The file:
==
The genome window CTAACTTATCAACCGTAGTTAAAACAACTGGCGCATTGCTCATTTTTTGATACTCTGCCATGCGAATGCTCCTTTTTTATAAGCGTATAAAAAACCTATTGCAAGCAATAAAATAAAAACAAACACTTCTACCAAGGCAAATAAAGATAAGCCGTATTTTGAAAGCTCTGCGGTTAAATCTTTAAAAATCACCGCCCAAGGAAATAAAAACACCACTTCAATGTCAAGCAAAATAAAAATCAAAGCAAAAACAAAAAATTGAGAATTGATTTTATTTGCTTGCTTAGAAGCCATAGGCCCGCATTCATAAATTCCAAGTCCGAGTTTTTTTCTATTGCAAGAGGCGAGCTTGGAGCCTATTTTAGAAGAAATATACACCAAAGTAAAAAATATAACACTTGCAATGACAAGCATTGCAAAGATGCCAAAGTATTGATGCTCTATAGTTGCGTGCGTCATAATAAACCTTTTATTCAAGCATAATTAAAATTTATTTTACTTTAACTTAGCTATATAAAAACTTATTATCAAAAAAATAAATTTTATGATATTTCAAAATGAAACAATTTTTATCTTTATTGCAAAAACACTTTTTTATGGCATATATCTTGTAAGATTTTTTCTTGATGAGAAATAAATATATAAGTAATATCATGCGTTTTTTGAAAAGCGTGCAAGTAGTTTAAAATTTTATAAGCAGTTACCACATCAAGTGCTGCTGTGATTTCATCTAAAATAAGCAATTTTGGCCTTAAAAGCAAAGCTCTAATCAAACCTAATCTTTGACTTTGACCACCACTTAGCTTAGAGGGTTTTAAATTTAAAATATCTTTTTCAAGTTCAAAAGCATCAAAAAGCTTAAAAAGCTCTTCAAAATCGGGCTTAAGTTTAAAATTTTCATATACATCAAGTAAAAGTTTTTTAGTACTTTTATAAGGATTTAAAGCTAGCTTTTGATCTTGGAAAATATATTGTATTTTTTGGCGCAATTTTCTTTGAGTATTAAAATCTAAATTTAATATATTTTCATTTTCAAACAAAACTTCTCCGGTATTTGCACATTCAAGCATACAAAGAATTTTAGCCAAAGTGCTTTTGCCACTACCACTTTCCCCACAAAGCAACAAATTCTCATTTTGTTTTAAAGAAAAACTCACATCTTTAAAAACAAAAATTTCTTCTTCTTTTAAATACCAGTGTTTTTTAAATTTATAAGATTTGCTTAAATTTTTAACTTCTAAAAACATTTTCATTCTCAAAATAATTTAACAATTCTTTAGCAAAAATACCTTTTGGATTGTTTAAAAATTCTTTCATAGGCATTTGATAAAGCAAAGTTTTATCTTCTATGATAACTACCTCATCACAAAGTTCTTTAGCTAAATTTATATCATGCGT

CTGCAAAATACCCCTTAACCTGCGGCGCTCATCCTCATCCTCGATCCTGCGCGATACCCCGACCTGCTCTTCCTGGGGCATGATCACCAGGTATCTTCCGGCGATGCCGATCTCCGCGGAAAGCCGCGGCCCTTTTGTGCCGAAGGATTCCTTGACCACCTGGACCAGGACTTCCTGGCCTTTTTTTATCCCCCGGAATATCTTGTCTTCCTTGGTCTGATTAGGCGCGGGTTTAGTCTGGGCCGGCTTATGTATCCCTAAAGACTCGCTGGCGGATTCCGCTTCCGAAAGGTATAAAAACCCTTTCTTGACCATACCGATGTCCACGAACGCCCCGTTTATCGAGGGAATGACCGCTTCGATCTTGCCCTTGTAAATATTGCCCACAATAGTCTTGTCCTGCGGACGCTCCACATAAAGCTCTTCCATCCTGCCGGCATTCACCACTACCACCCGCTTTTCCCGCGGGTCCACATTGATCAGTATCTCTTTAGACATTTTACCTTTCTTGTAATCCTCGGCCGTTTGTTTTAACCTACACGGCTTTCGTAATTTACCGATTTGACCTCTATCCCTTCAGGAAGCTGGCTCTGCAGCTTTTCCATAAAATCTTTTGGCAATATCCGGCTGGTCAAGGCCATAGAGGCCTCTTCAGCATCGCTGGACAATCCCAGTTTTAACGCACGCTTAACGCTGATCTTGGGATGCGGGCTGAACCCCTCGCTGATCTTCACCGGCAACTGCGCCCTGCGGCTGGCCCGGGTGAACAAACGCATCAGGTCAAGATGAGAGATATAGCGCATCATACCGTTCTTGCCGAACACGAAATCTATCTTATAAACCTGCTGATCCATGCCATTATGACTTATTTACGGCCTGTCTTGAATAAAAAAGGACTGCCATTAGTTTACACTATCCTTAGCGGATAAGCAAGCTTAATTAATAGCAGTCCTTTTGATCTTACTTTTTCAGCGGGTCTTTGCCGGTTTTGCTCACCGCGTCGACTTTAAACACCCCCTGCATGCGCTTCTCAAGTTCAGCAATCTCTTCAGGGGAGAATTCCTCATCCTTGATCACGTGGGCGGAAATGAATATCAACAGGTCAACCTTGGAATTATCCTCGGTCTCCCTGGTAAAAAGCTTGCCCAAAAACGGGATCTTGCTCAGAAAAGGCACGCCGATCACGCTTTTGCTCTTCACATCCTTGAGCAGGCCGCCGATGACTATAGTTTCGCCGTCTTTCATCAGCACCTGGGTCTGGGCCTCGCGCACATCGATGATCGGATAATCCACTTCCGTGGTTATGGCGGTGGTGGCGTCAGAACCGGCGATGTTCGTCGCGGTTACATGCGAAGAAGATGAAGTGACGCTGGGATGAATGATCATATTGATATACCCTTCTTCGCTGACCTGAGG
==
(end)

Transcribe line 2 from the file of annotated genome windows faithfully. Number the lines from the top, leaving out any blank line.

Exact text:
CTGCAAAATACCCCTTAACCTGCGGCGCTCATCCTCATCCTCGATCCTGCGCGATACCCCGACCTGCTCTTCCTGGGGCATGATCACCAGGTATCTTCCGGCGATGCCGATCTCCGCGGAAAGCCGCGGCCCTTTTGTGCCGAAGGATTCCTTGACCACCTGGACCAGGACTTCCTGGCCTTTTTTTATCCCCCGGAATATCTTGTCTTCCTTGGTCTGATTAGGCGCGGGTTTAGTCTGGGCCGGCTTATGTATCCCTAAAGACTCGCTGGCGGATTCCGCTTCCGAAAGGTATAAAAACCCTTTCTTGACCATACCGATGTCCACGAACGCCCCGTTTATCGAGGGAATGACCGCTTCGATCTTGCCCTTGTAAATATTGCCCACAATAGTCTTGTCCTGCGGACGCTCCACATAAAGCTCTTCCATCCTGCCGGCATTCACCACTACCACCCGCTTTTCCCGCGGGTCCACATTGATCAGTATCTCTTTAGACATTTTACCTTTCTTGTAATCCTCGGCCGTTTGTTTTAACCTACACGGCTTTCGTAATTTACCGATTTGACCTCTATCCCTTCAGGAAGCTGGCTCTGCAGCTTTTCCATAAAATCTTTTGGCAATATCCGGCTGGTCAAGGCCATAGAGGCCTCTTCAGCATCGCTGGACAATCCCAGTTTTAACGCACGCTTAACGCTGATCTTGGGATGCGGGCTGAACCCCTCGCTGATCTTCACCGGCAACTGCGCCCTGCGGCTGGCCCGGGTGAACAAACGCATCAGGTCAAGATGAGAGATATAGCGCATCATACCGTTCTTGCCGAACACGAAATCTATCTTATAAACCTGCTGATCCATGCCATTATGACTTATTTACGGCCTGTCTTGAATAAAAAAGGACTGCCATTAGTTTACACTATCCTTAGCGGATAAGCAAGCTTAATTAATAGCAGTCCTTTTGATCTTACTTTTTCAGCGGGTCTTTGCCGGTTTTGCTCACCGCGTCGACTTTAAACACCCCCTGCATGCGCTTCTCAAGTTCAGCAATCTCTTCAGGGGAGAATTCCTCATCCTTGATCACGTGGGCGGAAATGAATATCAACAGGTCAACCTTGGAATTATCCTCGGTCTCCCTGGTAAAAAGCTTGCCCAAAAACGGGATCTTGCTCAGAAAAGGCACGCCGATCACGCTTTTGCTCTTCACATCCTTGAGCAGGCCGCCGATGACTATAGTTTCGCCGTCTTTCATCAGCACCTGGGTCTGGGCCTCGCGCACATCGATGATCGGATAATCCACTTCCGTGGTTATGGCGGTGGTGGCGTCAGAACCGGCGATGTTCGTCGCGGTTACATGCGAAGAAGATGAAGTGACGCTGGGATGAATGATCATATTGATATACCCTTCTTCGCTGACCTGAGG